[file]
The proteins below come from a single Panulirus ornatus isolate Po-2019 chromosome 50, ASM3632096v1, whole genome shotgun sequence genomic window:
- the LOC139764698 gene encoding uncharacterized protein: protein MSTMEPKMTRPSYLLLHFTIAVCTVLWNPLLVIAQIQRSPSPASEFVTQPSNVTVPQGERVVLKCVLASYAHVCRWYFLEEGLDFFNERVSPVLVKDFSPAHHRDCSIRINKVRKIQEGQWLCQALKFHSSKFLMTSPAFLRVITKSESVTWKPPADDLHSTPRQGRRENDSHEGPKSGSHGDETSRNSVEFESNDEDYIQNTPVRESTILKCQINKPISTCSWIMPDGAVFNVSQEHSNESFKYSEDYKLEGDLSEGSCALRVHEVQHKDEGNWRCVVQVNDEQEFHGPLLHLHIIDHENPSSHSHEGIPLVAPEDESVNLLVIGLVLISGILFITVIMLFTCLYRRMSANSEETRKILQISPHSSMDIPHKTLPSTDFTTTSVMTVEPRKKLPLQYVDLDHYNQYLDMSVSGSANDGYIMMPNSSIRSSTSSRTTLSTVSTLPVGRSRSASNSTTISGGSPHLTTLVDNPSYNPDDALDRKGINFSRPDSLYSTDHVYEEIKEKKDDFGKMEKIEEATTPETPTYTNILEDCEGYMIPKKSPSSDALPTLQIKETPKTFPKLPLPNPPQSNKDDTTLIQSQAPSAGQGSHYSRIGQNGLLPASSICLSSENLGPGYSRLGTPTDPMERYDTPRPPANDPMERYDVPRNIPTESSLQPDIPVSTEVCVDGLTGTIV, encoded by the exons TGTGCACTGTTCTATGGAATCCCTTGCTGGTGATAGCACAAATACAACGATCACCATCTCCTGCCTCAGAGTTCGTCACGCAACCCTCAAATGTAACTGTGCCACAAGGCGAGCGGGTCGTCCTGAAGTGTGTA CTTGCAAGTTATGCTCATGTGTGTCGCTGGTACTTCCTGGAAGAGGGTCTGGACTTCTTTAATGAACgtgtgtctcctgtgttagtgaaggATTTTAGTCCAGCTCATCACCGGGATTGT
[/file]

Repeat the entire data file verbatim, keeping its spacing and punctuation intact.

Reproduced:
The proteins below come from a single Panulirus ornatus isolate Po-2019 chromosome 50, ASM3632096v1, whole genome shotgun sequence genomic window:
- the LOC139764698 gene encoding uncharacterized protein: protein MSTMEPKMTRPSYLLLHFTIAVCTVLWNPLLVIAQIQRSPSPASEFVTQPSNVTVPQGERVVLKCVLASYAHVCRWYFLEEGLDFFNERVSPVLVKDFSPAHHRDCSIRINKVRKIQEGQWLCQALKFHSSKFLMTSPAFLRVITKSESVTWKPPADDLHSTPRQGRRENDSHEGPKSGSHGDETSRNSVEFESNDEDYIQNTPVRESTILKCQINKPISTCSWIMPDGAVFNVSQEHSNESFKYSEDYKLEGDLSEGSCALRVHEVQHKDEGNWRCVVQVNDEQEFHGPLLHLHIIDHENPSSHSHEGIPLVAPEDESVNLLVIGLVLISGILFITVIMLFTCLYRRMSANSEETRKILQISPHSSMDIPHKTLPSTDFTTTSVMTVEPRKKLPLQYVDLDHYNQYLDMSVSGSANDGYIMMPNSSIRSSTSSRTTLSTVSTLPVGRSRSASNSTTISGGSPHLTTLVDNPSYNPDDALDRKGINFSRPDSLYSTDHVYEEIKEKKDDFGKMEKIEEATTPETPTYTNILEDCEGYMIPKKSPSSDALPTLQIKETPKTFPKLPLPNPPQSNKDDTTLIQSQAPSAGQGSHYSRIGQNGLLPASSICLSSENLGPGYSRLGTPTDPMERYDTPRPPANDPMERYDVPRNIPTESSLQPDIPVSTEVCVDGLTGTIV, encoded by the exons TGTGCACTGTTCTATGGAATCCCTTGCTGGTGATAGCACAAATACAACGATCACCATCTCCTGCCTCAGAGTTCGTCACGCAACCCTCAAATGTAACTGTGCCACAAGGCGAGCGGGTCGTCCTGAAGTGTGTA CTTGCAAGTTATGCTCATGTGTGTCGCTGGTACTTCCTGGAAGAGGGTCTGGACTTCTTTAATGAACgtgtgtctcctgtgttagtgaaggATTTTAGTCCAGCTCATCACCGGGATTGT